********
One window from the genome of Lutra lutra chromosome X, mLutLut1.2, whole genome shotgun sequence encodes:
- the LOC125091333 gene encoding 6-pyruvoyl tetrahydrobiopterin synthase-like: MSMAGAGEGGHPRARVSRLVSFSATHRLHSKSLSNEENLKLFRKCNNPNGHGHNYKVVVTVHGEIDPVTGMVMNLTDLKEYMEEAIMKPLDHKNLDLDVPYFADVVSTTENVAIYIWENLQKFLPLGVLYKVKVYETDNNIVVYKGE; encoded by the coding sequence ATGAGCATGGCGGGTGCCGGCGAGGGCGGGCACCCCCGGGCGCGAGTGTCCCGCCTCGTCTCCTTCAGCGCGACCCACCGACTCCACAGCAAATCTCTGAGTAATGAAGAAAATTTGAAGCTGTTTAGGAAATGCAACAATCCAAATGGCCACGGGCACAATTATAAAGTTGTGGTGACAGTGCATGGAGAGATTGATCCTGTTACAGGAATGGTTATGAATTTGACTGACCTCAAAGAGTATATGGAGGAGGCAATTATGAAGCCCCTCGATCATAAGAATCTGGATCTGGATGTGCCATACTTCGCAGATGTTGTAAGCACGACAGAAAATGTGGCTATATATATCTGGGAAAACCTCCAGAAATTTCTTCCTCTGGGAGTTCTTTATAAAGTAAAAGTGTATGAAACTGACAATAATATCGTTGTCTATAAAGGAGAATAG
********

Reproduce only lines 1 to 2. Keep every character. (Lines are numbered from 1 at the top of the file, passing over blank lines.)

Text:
One window from the genome of Lutra lutra chromosome X, mLutLut1.2, whole genome shotgun sequence encodes:
- the LOC125091333 gene encoding 6-pyruvoyl tetrahydrobiopterin synthase-like: MSMAGAGEGGHPRARVSRLVSFSATHRLHSKSLSNEENLKLFRKCNNPNGHGHNYKVVVTVHGEIDPVTGMVMNLTDLKEYMEEAIMKPLDHKNLDLDVPYFADVVSTTENVAIYIWENLQKFLPLGVLYKVKVYETDNNIVVYKGE; encoded by the coding sequence ATGAGCATGGCGGGTGCCGGCGAGGGCGGGCACCCCCGGGCGCGAGTGTCCCGCCTCGTCTCCTTCAGCGCGACCCACCGACTCCACAGCAAATCTCTGAGTAATGAAGAAAATTTGAAGCTGTTTAGGAAATGCAACAATCCAAATGGCCACGGGCACAATTATAAAGTTGTGGTGACAGTGCATGGAGAGATTGATCCTGTTACAGGAATGGTTATGAATTTGACTGACCTCAAAGAGTATATGGAGGAGGCAATTATGAAGCCCCTCGATCATAAGAATCTGGATCTGGATGTGCCATACTTCGCAGATGTTGTAAGCACGACAGAAAATGTGGCTATATATATCTGGGAAAACCTCCAGAAATTTCTTCCTCTGGGAGTTCTTTATAAAGTAAAAGTGTATGAAACTGACAATAATATCGTTGTCTATAAAGGAGAATAG